Fisher was a fan of the show, he said. “Oh yeah, big time. I was the perfect age.” (35.) One of the reasons the show resonated with him and others who watched, suggested an executive producer, Bennett Tramer, is because the show’s actors were the same age as their characters, then a rarity in television. “On ‘Head of the Class,'” said Tramer, referring to the 1986-1991 ABC sitcom about gifted high school students, “They had to take their midterms and then apply for Social Security.”

Among the show’s most ardent fans are the composer and actor Lin-Manuel Miranda — he even quoted a line from the caffeine-pill episode in his Hunter College High School yearbook — Lena Dunham, Questlove and Amy Schumer. Actress Saoirse Ronan has said in interviews that watching “Saved by the Bell,” which can be streamed on Hulu and Amazon Prime, helped her prepare for her Oscar-nominated performance as an awkward high school student in “Lady Bird.”

And a 2015 “Saved by the Bell” reunion skit on “The Tonight Show Starring Jimmy Fallon,” featuring members of the original cast, was called “the greatest ‘90s moment ever” by HuffPost and since has racked up more than 39 million views on YouTube.

“It’s extremely flattering that so many people are fans of the show,” said Lopez. “There was a fun cheesiness that I think everyone enjoys. Plus, there was a certain innocence and charm to it.”

Universal, which owns “Saved by the Bell,” did not commission the pop-up restaurant, but has enthusiastically sanctioned it and become a partner. Reviving classic entertainment properties, said Carol Nygren, senior vice president of Worldwide Live Entertainment, Universal Brand Development, “is always a popular trend, and being able to re-create scenes that play into fans’ memories of popular shows is so much fun.”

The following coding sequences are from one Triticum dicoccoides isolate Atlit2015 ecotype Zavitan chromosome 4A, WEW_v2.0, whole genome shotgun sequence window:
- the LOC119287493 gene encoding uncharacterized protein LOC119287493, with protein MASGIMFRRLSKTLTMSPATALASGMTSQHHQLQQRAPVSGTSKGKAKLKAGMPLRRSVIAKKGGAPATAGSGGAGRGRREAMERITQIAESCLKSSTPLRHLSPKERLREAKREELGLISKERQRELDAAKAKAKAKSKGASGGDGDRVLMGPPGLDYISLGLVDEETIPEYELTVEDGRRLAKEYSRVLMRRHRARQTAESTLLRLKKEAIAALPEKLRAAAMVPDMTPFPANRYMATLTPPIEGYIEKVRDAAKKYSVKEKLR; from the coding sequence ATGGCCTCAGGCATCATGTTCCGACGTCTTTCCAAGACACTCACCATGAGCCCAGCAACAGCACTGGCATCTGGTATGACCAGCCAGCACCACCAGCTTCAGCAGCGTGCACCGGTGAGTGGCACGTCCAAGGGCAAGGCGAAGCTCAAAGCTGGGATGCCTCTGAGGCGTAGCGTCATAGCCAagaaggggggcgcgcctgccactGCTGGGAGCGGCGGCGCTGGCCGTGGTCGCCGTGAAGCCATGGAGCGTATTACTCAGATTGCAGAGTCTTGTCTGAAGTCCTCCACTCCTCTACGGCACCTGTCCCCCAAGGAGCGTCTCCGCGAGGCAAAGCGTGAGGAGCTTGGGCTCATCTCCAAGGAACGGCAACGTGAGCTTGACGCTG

In recent years, Hulu and Netflix sponsored re-creations of Luke’s Diner from “Gilmore Girls” and Jerry’s apartment on “Seinfeld” to herald those shows’ arrivals on streaming services. In 2014, Warner Brothers partnered with Eight O’Clock Coffee to do a pop-up version of Central Perk, the coffeehouse on “Friends,” and secured a copyright on the name for use in “coffee shop and cafe services” last January. And who can forget the giddy days of 1997 when Fox built a life-size replica of the “Simpsons” house in a suburban Las Vegas subdivision?

Enthusiasm for “Saved by the Bell"-related experiences, however, may outplay all of those properties. “It’s the right time for “Saved by the Bell,” Eastman said. “People’s interest in the show hasn’t died. Folks who are 32 to 38 years old, we’re all looking for something that’s different to do, something that’s not a nightclub that you have to be somebody to get into.” His business partner, Harris, who is in his early fifties, said the men chose the show in part because that age group is “out and spending and being more active than people who grew up on ‘Cheers’ and ‘Happy Days.'” (Ouch!)

In fact, Peter Engel, an executive producer on the series and author of the 2016 memoir “I Was Saved by the Bell” has dubbed that group of early millennials the “Bell Generation.” “They’re still connected with the show,” he said. “What show, after 26 years, has had a restaurant in Chicago and now in L.A.?”

He noted that a documentary is being made about the creation of the show and said he has written a musical based on the series that he described as a “celebration of the ‘90s.” He’d like the play to go to Broadway,” but he’ll settle for Las Vegas, as long as there is a Saved by the Max restaurant attached.

Haskins, the once and eternal Mr. Belding, would cheer this development: “With all that’s going on in the world, we need some place that brings back a lot of good memories.”

“This show really made a difference,” Engel said. “'Saved by the Bell’ reflected a kinder, gentler time.”